Ad Fontes

Politics, Theology and Christian Humanism

My kingdom is not of this world

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Christus Rex

Christus Rex

This coming Sunday is the Feast of Christ the King. I’m going to give a 3-minute wonder at the BCP communion (on Jeremiah 23.5–8 & John 6.5–14). In an emergency, I may have to preach at the parish eucharist also (on Daniel 7.9–10, 13–14; Revelation 1.4b–8 & John 18.33b–37), which is most definitely Christ the King.

I expect many sermons will fail to get across what ‘Christ is king’ means. In Year B of the Revised Common Lectionary, which draws to a close this coming week, we have John’s account of Jesus’ trial before Pilate (or is Jesus putting Pilate on trial?). The key phrase in understanding Jesus as king here is his words, “My kingdom is not of this world” (ἡ βασίλεια ἡ ἐμὴ οὐκ ἔστιν ἐκ τοῦ κόσμου τούτου, hē basileia hē emē ouk estin ek tou kosmou toutou). Again there is the danger of misunderstanding the line to think he is talking about heaven. That interpretation completely disarms and voids the words of any meaning. It is basically putting on Jesus’ lips the idea that he doesn’t care about earthly life and all that matters is ‘pie in the sky when you die’.

The dialogue between Jesus and Pilate is apocalyptic: hidden, subversive prophecy. The Bible readings over the last three Sundays have been trying to attune us to this apocalyptic frequency, but it’s still far too easy to miss what is being said to us. Jesus is saying that he is a king, but his kingly nature is diametrically opposed to that of world leaders. Worldly kings and queens can be characterized as

  • holding absolute and/or ultimate power over their subjects,
  • enriching themselves off their subjects,
  • demand the servitude of their subjects.

Jesus’ kingship is the opposite to this. His incarnation is the laying aside of power. He lived a simple life to enrich others. He served others. If we understand Jesus’ kingship through his words and actions, we see that it is a completely upside-down kingdom from the earthly perspective. If we call Jesus king and fail to recognise the radical and revolutionary, subversive and prophetic nature of his authority, then we are not only missing the point, but we are collaborating in the great lie of Christendom, that Jesus upholds authoritarianism — we turn Jesus into Pilate/Caesar.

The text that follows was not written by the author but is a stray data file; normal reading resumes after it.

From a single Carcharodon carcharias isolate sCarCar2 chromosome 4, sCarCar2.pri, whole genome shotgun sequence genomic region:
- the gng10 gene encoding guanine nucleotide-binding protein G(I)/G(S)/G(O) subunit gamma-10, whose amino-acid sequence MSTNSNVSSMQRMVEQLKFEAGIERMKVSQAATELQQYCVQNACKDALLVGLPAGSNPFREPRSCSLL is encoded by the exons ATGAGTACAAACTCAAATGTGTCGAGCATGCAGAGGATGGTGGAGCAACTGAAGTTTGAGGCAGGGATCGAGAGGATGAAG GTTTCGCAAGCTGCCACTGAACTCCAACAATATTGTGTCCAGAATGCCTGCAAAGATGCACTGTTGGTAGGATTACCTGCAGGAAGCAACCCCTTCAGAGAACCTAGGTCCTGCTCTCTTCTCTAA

To avoid this, many take the escape route of describing Jesus’ kingdom as heavenly in its location rather than just in its nature. This relegates our earthly life to a mere waiting room for heaven in which to try to remain good enough to get in. It is presented in far lofty terms from pulpits, but it is what this boils down to.

Perhaps, this word ‘king’ is problematic for us; it was for Pilate too. But maybe renaming this the Feast of Christ Political is a bit too edgy for the church. He was part of the high-tension politics of his day, surprising all by following a unique, untrodden path. He was not on this side or that side, he was his own man. Our world has different political polarisations, but the same political passions as then. This Feast of Christ the King is a moment for specific reflection on how we as Christians, followers of Christ, follow his path through our political world.

I end with two thoughts, which maybe found more spiritual, and thus more palatable.

Earthly kings and queens send out their subjects to die for their selfish ideals; Christ is the king who died for his own for the highest of ideals.

From Celtic Daily Prayer

Question: What are the only human-made things in heaven?
Answer: The wounds in the hands, feet and side of Christ.

Author: Gareth Hughes

A priest of the Church of England, who is Chaplain of Hertford College, Oxford, and doing Syriac research at Oxford University.

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